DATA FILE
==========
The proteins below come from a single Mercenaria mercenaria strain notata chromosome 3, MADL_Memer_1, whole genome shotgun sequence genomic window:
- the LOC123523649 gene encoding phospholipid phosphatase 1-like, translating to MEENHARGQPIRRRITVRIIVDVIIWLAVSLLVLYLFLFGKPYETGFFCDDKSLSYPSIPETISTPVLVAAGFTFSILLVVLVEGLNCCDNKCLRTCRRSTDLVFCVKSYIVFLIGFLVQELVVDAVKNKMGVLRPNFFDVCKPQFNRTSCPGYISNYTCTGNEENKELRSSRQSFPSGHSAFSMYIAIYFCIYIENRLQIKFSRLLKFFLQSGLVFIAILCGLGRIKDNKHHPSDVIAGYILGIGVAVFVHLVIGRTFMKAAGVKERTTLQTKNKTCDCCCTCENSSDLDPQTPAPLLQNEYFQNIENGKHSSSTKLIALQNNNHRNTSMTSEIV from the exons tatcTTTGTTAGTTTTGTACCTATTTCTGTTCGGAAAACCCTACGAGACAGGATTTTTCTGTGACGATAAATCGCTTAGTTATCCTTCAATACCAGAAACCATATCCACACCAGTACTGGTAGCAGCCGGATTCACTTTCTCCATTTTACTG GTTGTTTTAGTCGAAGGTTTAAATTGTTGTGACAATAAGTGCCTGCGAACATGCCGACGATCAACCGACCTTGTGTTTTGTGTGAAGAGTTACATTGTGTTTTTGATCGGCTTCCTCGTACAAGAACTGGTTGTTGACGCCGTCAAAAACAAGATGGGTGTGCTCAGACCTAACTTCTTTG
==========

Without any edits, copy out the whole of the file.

The proteins below come from a single Mercenaria mercenaria strain notata chromosome 3, MADL_Memer_1, whole genome shotgun sequence genomic window:
- the LOC123523649 gene encoding phospholipid phosphatase 1-like, translating to MEENHARGQPIRRRITVRIIVDVIIWLAVSLLVLYLFLFGKPYETGFFCDDKSLSYPSIPETISTPVLVAAGFTFSILLVVLVEGLNCCDNKCLRTCRRSTDLVFCVKSYIVFLIGFLVQELVVDAVKNKMGVLRPNFFDVCKPQFNRTSCPGYISNYTCTGNEENKELRSSRQSFPSGHSAFSMYIAIYFCIYIENRLQIKFSRLLKFFLQSGLVFIAILCGLGRIKDNKHHPSDVIAGYILGIGVAVFVHLVIGRTFMKAAGVKERTTLQTKNKTCDCCCTCENSSDLDPQTPAPLLQNEYFQNIENGKHSSSTKLIALQNNNHRNTSMTSEIV from the exons tatcTTTGTTAGTTTTGTACCTATTTCTGTTCGGAAAACCCTACGAGACAGGATTTTTCTGTGACGATAAATCGCTTAGTTATCCTTCAATACCAGAAACCATATCCACACCAGTACTGGTAGCAGCCGGATTCACTTTCTCCATTTTACTG GTTGTTTTAGTCGAAGGTTTAAATTGTTGTGACAATAAGTGCCTGCGAACATGCCGACGATCAACCGACCTTGTGTTTTGTGTGAAGAGTTACATTGTGTTTTTGATCGGCTTCCTCGTACAAGAACTGGTTGTTGACGCCGTCAAAAACAAGATGGGTGTGCTCAGACCTAACTTCTTTG